Lawmakers fixing flaws in bills to attract carmaker Faraday

CARSON CITY, Nev. (AP) — Nevada lawmakers are fixing flaws in bills that will authorize $335 million in incentives for electric carmaker Faraday Future, but procedural delays means there was still plenty to do even as night approached on Friday. The Legislature started its main meetings hours...

 
              The Nevada Senate begins a special legislative session Wednesday, Dec. 16, 2015, in Carson City, Nev., to consider incentives for electric carmaker Faraday Future. Gov. Brian Sandoval called Nevada lawmakers into the special legislative session starting Wednesday to approve tax breaks and incentives for the electric carmaker, which wants to build a $1 billion plant in North Las Vegas. (AP Photo/Michelle Rindels)

CARSON CITY, Nev. (AP) — Nevada lawmakers are fixing flaws in bills that will authorize $335 million in incentives for electric carmaker Faraday Future, but procedural delays means there was still plenty to do even as night approached on Friday.

The Legislature started its main meetings hours late during the third day of its special session, as lawmakers, lobbyists and state officials worked to reach agreements on water rights and who's responsible for paying back bonds if Faraday flops. When they finally met, they worked to amend two bills that allow for tax breaks, a new workforce training program and infrastructure investments in the company's proposed home in North Las Vegas.

The touchy water rights issues that were delaying the process were removed from one of the bills and are expected to be addressed in at least one additional bill, which hadn't yet been introduced by Friday evening.

Some lawmakers raised concerns over part of a Senate bill that would expedite the process of allocating water rights when a major economic development project is on the line. Republican Assemblyman Jim Wheeler said the language gives the state water engineer too much power, and said it isn't appropriate to make a potentially far-reaching change to water law during a brief special session.

There was also debate about which government agency would provide water service to the Apex Industrial Park.

Assembly members spent their day working on a bill to revamp Nevada's workforce development programs, which state officials say need improvement to keep Nevada workers competitive. The bill would create the Workforce Innovations for a New Nevada (WINN) program and apply $2.5 million to the account through transfers from Nevada's general fund and the state Office of Science, Innovation and Technology.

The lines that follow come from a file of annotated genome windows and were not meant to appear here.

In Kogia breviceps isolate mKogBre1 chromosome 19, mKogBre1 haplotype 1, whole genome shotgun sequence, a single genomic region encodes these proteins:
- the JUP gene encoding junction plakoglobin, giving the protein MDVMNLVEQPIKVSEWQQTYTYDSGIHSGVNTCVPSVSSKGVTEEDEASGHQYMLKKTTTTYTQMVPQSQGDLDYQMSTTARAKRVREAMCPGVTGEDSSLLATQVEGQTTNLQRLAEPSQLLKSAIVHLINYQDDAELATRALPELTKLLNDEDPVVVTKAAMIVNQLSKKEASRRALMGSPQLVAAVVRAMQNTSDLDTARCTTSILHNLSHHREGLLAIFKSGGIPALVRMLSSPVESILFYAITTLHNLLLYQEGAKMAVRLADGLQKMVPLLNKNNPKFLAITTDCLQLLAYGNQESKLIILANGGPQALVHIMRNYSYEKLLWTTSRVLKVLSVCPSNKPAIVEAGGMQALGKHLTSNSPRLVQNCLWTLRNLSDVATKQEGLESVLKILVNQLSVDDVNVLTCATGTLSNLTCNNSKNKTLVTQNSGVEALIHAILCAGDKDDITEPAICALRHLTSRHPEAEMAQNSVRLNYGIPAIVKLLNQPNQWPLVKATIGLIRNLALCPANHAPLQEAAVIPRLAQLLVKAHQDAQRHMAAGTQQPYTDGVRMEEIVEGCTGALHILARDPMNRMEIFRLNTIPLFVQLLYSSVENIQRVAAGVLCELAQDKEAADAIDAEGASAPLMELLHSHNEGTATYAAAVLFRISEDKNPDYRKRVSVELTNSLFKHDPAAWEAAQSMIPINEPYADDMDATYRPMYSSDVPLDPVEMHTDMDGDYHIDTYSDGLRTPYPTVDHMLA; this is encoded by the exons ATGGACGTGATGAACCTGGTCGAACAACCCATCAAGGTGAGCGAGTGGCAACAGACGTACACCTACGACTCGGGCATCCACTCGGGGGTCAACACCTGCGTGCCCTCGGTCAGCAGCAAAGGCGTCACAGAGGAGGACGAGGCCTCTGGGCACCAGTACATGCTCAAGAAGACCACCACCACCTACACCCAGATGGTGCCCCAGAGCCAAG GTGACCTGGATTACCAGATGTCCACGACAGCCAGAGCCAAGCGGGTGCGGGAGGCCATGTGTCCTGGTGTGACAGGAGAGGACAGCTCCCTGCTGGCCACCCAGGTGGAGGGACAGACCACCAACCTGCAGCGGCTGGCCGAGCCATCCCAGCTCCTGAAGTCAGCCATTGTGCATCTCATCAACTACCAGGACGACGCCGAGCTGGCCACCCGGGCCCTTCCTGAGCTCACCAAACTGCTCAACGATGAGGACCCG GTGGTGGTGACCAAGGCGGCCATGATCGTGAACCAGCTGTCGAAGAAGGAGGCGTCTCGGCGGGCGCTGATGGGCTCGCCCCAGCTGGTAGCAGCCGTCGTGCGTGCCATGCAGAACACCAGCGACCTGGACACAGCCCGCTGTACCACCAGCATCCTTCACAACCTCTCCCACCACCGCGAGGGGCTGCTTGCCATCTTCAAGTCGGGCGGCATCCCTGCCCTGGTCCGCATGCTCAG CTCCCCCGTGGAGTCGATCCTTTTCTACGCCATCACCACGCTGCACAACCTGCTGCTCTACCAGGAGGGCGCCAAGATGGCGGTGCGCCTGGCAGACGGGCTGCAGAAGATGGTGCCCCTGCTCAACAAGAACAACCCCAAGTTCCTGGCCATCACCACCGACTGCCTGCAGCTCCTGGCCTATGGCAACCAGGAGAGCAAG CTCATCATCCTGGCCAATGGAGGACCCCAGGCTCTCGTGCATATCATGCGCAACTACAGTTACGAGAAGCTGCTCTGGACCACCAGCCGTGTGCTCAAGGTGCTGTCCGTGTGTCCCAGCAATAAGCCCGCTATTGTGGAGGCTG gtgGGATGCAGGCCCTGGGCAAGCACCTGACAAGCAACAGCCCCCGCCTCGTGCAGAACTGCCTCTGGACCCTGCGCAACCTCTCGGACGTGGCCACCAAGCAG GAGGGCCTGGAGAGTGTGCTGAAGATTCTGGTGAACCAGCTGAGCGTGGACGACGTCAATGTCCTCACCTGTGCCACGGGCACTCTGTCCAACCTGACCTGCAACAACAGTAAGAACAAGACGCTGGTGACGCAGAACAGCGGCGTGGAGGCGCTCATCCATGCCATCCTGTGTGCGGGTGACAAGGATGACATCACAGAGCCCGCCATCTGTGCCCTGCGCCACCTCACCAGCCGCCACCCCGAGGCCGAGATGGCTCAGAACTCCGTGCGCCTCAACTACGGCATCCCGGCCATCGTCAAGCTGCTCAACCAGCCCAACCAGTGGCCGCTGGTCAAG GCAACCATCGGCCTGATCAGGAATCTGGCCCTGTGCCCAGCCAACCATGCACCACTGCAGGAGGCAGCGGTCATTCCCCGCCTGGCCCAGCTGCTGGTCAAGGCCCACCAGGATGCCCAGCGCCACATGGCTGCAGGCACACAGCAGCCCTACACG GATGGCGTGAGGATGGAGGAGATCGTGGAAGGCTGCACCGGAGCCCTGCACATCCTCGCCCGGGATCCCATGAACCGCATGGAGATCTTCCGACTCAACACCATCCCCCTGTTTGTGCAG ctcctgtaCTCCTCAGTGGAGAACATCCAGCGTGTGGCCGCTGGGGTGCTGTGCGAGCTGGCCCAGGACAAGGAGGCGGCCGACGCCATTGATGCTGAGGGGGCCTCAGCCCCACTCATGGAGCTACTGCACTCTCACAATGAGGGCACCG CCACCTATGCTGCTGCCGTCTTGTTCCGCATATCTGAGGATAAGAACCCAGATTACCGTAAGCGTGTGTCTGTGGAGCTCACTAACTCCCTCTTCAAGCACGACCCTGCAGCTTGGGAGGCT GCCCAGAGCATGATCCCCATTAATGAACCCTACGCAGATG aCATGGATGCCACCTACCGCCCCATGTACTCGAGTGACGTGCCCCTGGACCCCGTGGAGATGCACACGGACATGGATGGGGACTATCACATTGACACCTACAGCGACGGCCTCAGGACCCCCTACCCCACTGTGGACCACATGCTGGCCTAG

State officials would meet with major new businesses moving to Nevada and work with them to develop a customized training program, according to Dale Erquiaga, chief strategy officer for Gov. Brian Sandoval. The WINN account would provide startup money so colleges or other agencies can develop the training, which is modeled after initiatives in Georgia and Louisiana.

The session, initiated by Gov. Brian Sandoval, began Wednesday evening and was expected to wrap up within a few days. It's called special because the Legislature typically only meets for four months every other spring.

Sandoval wants lawmakers to approve a new category of tax abatements that would authorize $215 million in tax credits and abatements for the Chinese-backed automaker, which hopes to break ground on a 3 million-square-foot facility in North Las Vegas.

He's also asking legislators to tweak laws that allow financing for infrastructure projects. Nevada officials want to publicly finance $120 million in water, rail and road improvements at the Apex Industrial Park in North Las Vegas.

Faraday Future, based in Gardena, California, has offered few details about its product, but plans to unveil a concept car ahead of the Consumer Electronics Show in Las Vegas in January. It hopes to bring a vehicle to market as early as 2017, and plans to employ 4,500 people at its plant.

The venture is backed by Jia Yueting, an online video and gadget entrepreneur and founder and CEO of Beijing-based holding company LeTV. He styles himself after Apple's late Steve Jobs.

The agreement is projected to bring state and local governments $760 million in tax revenue — three times the amount of tax abatements and credits the state plans to offer the company.

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